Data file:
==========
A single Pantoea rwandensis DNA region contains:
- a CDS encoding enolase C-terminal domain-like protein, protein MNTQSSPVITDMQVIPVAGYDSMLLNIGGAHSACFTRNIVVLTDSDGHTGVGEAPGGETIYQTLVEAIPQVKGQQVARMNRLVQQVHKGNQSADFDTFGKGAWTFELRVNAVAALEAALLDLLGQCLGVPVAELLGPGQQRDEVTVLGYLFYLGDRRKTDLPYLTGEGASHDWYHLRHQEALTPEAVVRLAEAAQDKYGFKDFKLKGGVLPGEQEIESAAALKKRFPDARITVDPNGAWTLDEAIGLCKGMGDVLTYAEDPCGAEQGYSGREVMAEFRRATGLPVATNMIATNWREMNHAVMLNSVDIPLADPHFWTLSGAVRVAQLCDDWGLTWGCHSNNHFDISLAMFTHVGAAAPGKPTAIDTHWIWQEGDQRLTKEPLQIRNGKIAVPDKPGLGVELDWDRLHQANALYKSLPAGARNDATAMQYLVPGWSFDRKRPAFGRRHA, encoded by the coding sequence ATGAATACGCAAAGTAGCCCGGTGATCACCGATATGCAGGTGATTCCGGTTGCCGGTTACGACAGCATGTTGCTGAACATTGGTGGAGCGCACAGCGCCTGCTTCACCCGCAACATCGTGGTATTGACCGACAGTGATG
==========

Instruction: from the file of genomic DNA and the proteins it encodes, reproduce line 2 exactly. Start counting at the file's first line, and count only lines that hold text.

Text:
- a CDS encoding enolase C-terminal domain-like protein, protein MNTQSSPVITDMQVIPVAGYDSMLLNIGGAHSACFTRNIVVLTDSDGHTGVGEAPGGETIYQTLVEAIPQVKGQQVARMNRLVQQVHKGNQSADFDTFGKGAWTFELRVNAVAALEAALLDLLGQCLGVPVAELLGPGQQRDEVTVLGYLFYLGDRRKTDLPYLTGEGASHDWYHLRHQEALTPEAVVRLAEAAQDKYGFKDFKLKGGVLPGEQEIESAAALKKRFPDARITVDPNGAWTLDEAIGLCKGMGDVLTYAEDPCGAEQGYSGREVMAEFRRATGLPVATNMIATNWREMNHAVMLNSVDIPLADPHFWTLSGAVRVAQLCDDWGLTWGCHSNNHFDISLAMFTHVGAAAPGKPTAIDTHWIWQEGDQRLTKEPLQIRNGKIAVPDKPGLGVELDWDRLHQANALYKSLPAGARNDATAMQYLVPGWSFDRKRPAFGRRHA, encoded by the coding sequence ATGAATACGCAAAGTAGCCCGGTGATCACCGATATGCAGGTGATTCCGGTTGCCGGTTACGACAGCATGTTGCTGAACATTGGTGGAGCGCACAGCGCCTGCTTCACCCGCAACATCGTGGTATTGACCGACAGTGATG